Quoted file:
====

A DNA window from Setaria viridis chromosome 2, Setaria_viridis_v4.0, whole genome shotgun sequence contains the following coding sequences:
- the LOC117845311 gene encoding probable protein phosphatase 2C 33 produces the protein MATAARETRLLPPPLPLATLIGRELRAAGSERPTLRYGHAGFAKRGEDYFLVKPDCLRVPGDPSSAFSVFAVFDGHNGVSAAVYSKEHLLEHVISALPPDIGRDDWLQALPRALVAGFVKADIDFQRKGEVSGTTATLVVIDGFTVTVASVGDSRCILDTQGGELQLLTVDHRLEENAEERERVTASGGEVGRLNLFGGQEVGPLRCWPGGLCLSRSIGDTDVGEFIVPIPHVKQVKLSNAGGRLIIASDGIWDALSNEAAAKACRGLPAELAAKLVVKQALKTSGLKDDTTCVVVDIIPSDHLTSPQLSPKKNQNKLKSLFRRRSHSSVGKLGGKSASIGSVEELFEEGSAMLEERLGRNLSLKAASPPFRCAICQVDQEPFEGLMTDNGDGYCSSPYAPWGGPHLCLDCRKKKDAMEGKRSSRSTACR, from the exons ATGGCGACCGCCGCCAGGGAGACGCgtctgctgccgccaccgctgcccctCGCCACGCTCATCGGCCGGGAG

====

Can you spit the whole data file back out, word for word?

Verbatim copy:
A DNA window from Setaria viridis chromosome 2, Setaria_viridis_v4.0, whole genome shotgun sequence contains the following coding sequences:
- the LOC117845311 gene encoding probable protein phosphatase 2C 33 produces the protein MATAARETRLLPPPLPLATLIGRELRAAGSERPTLRYGHAGFAKRGEDYFLVKPDCLRVPGDPSSAFSVFAVFDGHNGVSAAVYSKEHLLEHVISALPPDIGRDDWLQALPRALVAGFVKADIDFQRKGEVSGTTATLVVIDGFTVTVASVGDSRCILDTQGGELQLLTVDHRLEENAEERERVTASGGEVGRLNLFGGQEVGPLRCWPGGLCLSRSIGDTDVGEFIVPIPHVKQVKLSNAGGRLIIASDGIWDALSNEAAAKACRGLPAELAAKLVVKQALKTSGLKDDTTCVVVDIIPSDHLTSPQLSPKKNQNKLKSLFRRRSHSSVGKLGGKSASIGSVEELFEEGSAMLEERLGRNLSLKAASPPFRCAICQVDQEPFEGLMTDNGDGYCSSPYAPWGGPHLCLDCRKKKDAMEGKRSSRSTACR, from the exons ATGGCGACCGCCGCCAGGGAGACGCgtctgctgccgccaccgctgcccctCGCCACGCTCATCGGCCGGGAG